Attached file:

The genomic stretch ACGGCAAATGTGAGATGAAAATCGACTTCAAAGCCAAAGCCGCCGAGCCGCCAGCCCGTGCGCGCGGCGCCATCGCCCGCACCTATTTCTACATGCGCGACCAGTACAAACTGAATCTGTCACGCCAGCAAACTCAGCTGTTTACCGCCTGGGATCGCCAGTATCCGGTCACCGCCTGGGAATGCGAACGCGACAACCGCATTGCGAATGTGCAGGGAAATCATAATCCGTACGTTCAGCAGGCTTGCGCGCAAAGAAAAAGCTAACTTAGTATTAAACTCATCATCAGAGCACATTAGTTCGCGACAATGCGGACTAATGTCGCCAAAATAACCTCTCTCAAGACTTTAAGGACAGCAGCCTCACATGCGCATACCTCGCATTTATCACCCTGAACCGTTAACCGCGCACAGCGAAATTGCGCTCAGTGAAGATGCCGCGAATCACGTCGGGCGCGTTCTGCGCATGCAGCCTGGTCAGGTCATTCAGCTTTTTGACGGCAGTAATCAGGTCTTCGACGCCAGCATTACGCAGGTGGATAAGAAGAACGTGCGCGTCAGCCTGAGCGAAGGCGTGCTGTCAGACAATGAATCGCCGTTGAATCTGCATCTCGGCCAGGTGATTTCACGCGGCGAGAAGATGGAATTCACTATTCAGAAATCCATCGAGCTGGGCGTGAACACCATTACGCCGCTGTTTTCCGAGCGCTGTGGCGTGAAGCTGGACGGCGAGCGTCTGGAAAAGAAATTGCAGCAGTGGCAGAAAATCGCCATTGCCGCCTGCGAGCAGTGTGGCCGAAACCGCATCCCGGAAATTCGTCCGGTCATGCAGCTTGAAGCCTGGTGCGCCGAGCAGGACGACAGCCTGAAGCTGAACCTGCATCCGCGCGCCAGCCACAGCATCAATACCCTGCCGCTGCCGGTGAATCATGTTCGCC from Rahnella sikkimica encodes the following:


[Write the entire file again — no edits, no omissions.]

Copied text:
The genomic stretch ACGGCAAATGTGAGATGAAAATCGACTTCAAAGCCAAAGCCGCCGAGCCGCCAGCCCGTGCGCGCGGCGCCATCGCCCGCACCTATTTCTACATGCGCGACCAGTACAAACTGAATCTGTCACGCCAGCAAACTCAGCTGTTTACCGCCTGGGATCGCCAGTATCCGGTCACCGCCTGGGAATGCGAACGCGACAACCGCATTGCGAATGTGCAGGGAAATCATAATCCGTACGTTCAGCAGGCTTGCGCGCAAAGAAAAAGCTAACTTAGTATTAAACTCATCATCAGAGCACATTAGTTCGCGACAATGCGGACTAATGTCGCCAAAATAACCTCTCTCAAGACTTTAAGGACAGCAGCCTCACATGCGCATACCTCGCATTTATCACCCTGAACCGTTAACCGCGCACAGCGAAATTGCGCTCAGTGAAGATGCCGCGAATCACGTCGGGCGCGTTCTGCGCATGCAGCCTGGTCAGGTCATTCAGCTTTTTGACGGCAGTAATCAGGTCTTCGACGCCAGCATTACGCAGGTGGATAAGAAGAACGTGCGCGTCAGCCTGAGCGAAGGCGTGCTGTCAGACAATGAATCGCCGTTGAATCTGCATCTCGGCCAGGTGATTTCACGCGGCGAGAAGATGGAATTCACTATTCAGAAATCCATCGAGCTGGGCGTGAACACCATTACGCCGCTGTTTTCCGAGCGCTGTGGCGTGAAGCTGGACGGCGAGCGTCTGGAAAAGAAATTGCAGCAGTGGCAGAAAATCGCCATTGCCGCCTGCGAGCAGTGTGGCCGAAACCGCATCCCGGAAATTCGTCCGGTCATGCAGCTTGAAGCCTGGTGCGCCGAGCAGGACGACAGCCTGAAGCTGAACCTGCATCCGCGCGCCAGCCACAGCATCAATACCCTGCCGCTGCCGGTGAATCATGTTCGCC from Rahnella sikkimica encodes the following: